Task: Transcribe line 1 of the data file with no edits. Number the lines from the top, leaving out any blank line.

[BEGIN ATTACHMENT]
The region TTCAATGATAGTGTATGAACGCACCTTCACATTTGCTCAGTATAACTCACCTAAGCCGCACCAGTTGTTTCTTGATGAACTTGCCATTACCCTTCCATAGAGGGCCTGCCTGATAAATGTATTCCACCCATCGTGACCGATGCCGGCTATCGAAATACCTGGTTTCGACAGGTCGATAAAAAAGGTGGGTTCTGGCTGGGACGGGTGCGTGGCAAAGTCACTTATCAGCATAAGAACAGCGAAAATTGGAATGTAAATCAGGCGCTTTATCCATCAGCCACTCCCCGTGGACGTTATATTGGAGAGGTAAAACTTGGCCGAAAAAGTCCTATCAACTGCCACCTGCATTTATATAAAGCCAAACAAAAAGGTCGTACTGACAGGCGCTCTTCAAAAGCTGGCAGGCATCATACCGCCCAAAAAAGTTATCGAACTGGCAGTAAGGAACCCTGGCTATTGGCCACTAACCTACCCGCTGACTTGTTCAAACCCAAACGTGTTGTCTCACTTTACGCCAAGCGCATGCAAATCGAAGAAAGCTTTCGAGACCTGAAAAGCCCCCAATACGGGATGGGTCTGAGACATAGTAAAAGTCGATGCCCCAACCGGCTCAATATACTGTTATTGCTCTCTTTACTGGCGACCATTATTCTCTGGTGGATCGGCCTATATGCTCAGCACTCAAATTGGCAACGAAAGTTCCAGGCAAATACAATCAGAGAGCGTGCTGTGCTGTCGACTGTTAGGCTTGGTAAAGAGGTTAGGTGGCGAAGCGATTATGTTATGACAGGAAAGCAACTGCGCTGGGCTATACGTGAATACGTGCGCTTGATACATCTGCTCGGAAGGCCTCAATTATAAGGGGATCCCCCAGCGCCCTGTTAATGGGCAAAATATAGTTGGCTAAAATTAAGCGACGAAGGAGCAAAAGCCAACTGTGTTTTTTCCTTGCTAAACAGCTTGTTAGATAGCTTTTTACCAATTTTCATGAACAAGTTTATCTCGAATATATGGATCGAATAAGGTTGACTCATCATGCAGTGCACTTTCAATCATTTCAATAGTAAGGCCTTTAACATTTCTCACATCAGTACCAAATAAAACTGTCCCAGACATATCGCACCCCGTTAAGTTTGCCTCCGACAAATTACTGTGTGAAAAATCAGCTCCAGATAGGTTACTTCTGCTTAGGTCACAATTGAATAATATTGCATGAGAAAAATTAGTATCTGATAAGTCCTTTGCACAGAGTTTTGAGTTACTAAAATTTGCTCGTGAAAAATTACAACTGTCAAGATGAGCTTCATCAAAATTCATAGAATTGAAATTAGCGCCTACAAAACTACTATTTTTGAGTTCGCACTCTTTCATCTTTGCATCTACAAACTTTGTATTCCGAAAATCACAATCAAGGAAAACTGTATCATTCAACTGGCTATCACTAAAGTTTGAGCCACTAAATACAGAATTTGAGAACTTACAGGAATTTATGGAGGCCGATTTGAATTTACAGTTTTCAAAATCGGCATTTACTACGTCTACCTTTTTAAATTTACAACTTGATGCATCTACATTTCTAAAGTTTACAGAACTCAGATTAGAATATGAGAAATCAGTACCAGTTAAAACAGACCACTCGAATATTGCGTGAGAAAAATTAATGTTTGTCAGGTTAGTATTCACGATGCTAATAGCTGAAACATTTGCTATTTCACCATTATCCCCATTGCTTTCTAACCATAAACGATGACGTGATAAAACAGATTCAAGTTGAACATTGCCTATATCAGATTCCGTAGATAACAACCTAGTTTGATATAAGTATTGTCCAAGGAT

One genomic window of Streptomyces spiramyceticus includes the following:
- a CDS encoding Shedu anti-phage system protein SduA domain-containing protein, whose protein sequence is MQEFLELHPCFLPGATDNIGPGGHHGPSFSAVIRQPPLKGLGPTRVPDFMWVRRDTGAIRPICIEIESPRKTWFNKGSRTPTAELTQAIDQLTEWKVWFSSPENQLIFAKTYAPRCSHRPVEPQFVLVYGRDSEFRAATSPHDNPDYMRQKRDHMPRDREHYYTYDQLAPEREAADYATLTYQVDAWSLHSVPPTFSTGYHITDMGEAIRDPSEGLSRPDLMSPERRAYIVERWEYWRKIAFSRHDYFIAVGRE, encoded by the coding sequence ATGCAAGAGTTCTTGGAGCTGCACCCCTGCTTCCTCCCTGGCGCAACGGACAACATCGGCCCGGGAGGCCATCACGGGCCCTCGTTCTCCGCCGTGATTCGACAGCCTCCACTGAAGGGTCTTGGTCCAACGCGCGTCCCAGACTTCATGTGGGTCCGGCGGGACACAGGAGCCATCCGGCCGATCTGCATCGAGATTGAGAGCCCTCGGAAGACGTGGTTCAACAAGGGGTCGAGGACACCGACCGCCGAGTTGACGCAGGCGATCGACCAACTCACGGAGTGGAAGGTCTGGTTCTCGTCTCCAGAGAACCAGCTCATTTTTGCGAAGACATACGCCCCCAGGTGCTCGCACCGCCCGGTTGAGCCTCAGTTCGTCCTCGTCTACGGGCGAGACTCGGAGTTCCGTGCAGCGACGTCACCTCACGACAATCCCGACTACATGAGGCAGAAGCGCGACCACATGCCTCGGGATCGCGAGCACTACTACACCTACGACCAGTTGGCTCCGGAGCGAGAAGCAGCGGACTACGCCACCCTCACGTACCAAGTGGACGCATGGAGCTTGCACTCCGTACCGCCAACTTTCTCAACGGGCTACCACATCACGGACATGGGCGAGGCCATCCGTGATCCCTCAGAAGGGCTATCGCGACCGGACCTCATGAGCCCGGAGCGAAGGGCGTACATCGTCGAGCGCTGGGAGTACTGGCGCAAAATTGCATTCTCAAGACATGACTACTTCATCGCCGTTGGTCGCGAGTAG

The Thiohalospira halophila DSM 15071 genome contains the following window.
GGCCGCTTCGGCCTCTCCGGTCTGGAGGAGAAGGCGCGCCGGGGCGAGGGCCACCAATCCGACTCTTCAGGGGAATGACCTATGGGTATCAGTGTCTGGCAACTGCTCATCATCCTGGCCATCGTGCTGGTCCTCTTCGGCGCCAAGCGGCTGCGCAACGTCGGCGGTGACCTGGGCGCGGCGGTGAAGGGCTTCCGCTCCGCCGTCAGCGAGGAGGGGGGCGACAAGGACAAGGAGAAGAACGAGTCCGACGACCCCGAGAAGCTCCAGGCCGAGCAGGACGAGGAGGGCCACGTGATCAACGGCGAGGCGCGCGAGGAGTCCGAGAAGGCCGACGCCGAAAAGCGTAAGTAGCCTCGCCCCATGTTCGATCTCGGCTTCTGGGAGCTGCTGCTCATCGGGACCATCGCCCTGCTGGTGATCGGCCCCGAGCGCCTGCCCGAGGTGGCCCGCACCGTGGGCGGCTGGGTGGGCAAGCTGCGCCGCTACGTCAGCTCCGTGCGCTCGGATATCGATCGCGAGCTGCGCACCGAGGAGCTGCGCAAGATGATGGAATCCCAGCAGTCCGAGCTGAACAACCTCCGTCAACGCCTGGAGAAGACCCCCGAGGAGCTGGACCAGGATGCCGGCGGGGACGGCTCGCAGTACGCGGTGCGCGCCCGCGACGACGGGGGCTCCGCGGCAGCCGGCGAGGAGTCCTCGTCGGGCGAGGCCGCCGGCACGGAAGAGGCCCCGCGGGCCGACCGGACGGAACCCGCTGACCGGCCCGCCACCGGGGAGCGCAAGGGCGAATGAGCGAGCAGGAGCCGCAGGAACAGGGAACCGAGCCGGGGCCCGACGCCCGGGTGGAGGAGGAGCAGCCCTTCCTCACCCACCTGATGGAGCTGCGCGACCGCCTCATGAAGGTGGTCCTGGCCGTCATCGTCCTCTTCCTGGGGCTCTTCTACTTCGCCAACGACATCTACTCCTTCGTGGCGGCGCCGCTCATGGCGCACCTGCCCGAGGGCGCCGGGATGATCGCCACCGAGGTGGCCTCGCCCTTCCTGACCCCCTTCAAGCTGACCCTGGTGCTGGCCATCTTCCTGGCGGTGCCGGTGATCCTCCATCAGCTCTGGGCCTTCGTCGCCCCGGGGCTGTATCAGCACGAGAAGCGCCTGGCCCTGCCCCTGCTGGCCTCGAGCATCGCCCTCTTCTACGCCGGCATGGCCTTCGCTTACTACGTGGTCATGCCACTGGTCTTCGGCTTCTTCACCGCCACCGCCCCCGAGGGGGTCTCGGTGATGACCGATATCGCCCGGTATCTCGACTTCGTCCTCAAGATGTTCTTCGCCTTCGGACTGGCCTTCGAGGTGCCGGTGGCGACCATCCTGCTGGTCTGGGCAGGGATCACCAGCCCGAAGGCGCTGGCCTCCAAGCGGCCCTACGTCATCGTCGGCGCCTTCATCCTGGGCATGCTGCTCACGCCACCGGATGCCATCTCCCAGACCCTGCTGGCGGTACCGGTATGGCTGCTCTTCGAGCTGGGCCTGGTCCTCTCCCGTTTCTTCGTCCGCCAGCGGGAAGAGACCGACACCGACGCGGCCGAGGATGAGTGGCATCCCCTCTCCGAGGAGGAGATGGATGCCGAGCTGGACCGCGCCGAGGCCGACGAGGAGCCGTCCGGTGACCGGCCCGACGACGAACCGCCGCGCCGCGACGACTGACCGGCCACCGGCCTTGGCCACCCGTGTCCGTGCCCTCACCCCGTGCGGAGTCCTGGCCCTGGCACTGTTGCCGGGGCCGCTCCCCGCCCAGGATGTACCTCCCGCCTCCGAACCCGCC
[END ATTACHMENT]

The region TTCAATGATAGTGTATGAACGCACCTTCACATTTGCTCAGTATAACTCACCTAAGCCGCACCAGTTGTTTCTTGATGAACTTGCCATTACCCTTCCATAGAGGGCCTGCCTGATAAATGTATTCCACCCATCGTGACCGATGCCGGCTATCGAAATACCTGGTTTCGACAGGTCGATAAAAAAGGTGGGTTCTGGCTGGGACGGGTGCGTGGCAAAGTCACTTATCAGCATAAGAACAGCGAAAATTGGAATGTAAATCAGGCGCTTTATCCATCAGCCACTCCCCGTGGACGTTATATTGGAGAGGTAAAACTTGGCCGAAAAAGTCCTATCAACTGCCACCTGCATTTATATAAAGCCAAACAAAAAGGTCGTACTGACAGGCGCTCTTCAAAAGCTGGCAGGCATCATACCGCCCAAAAAAGTTATCGAACTGGCAGTAAGGAACCCTGGCTATTGGCCACTAACCTACCCGCTGACTTGTTCAAACCCAAACGTGTTGTCTCACTTTACGCCAAGCGCATGCAAATCGAAGAAAGCTTTCGAGACCTGAAAAGCCCCCAATACGGGATGGGTCTGAGACATAGTAAAAGTCGATGCCCCAACCGGCTCAATATACTGTTATTGCTCTCTTTACTGGCGACCATTATTCTCTGGTGGATCGGCCTATATGCTCAGCACTCAAATTGGCAACGAAAGTTCCAGGCAAATACAATCAGAGAGCGTGCTGTGCTGTCGACTGTTAGGCTTGGTAAAGAGGTTAGGTGGCGAAGCGATTATGTTATGACAGGAAAGCAACTGCGCTGGGCTATACGTGAATACGTGCGCTTGATACATCTGCTCGGAAGGCCTCAATTATAAGGGGATCCCCCAGCGCCCTGTTAATGGGCAAAATATAGTTGGCTAAAATTAAGCGACGAAGGAGCAAAAGCCAACTGTGTTTTTTCCTTGCTAAACAGCTTGTTAGATAGCTTTTTACCAATTTTCATGAACAAGTTTATCTCGAATATATGGATCGAATAAGGTTGACTCATCATGCAGTGCACTTTCAATCATTTCAATAGTAAGGCCTTTAACATTTCTCACATCAGTACCAAATAAAACTGTCCCAGACATATCGCACCCCGTTAAGTTTGCCTCCGACAAATTACTGTGTGAAAAATCAGCTCCAGATAGGTTACTTCTGCTTAGGTCACAATTGAATAATATTGCATGAGAAAAATTAGTATCTGATAAGTCCTTTGCACAGAGTTTTGAGTTACTAAAATTTGCTCGTGAAAAATTACAACTGTCAAGATGAGCTTCATCAAAATTCATAGAATTGAAATTAGCGCCTACAAAACTACTATTTTTGAGTTCGCACTCTTTCATCTTTGCATCTACAAACTTTGTATTCCGAAAATCACAATCAAGGAAAACTGTATCATTCAACTGGCTATCACTAAAGTTTGAGCCACTAAATACAGAATTTGAGAACTTACAGGAATTTATGGAGGCCGATTTGAATTTACAGTTTTCAAAATCGGCATTTACTACGTCTACCTTTTTAAATTTACAACTTGATGCATCTACATTTCTAAAGTTTACAGAACTCAGATTAGAATATGAGAAATCAGTACCAGTTAAAACAGACCACTCGAATATTGCGTGAGAAAAATTAATGTTTGTCAGGTTAGTATTCACGATGCTAATAGCTGAAACATTTGCTATTTCACCATTATCCCCATTGCTTTCTAACCATAAACGATGACGTGATAAAACAGATTCAAGTTGAACATTGCCTATATCAGATTCCGTAGATAACAACCTAGTTTGATATAAGTATTGTCCAAGGAT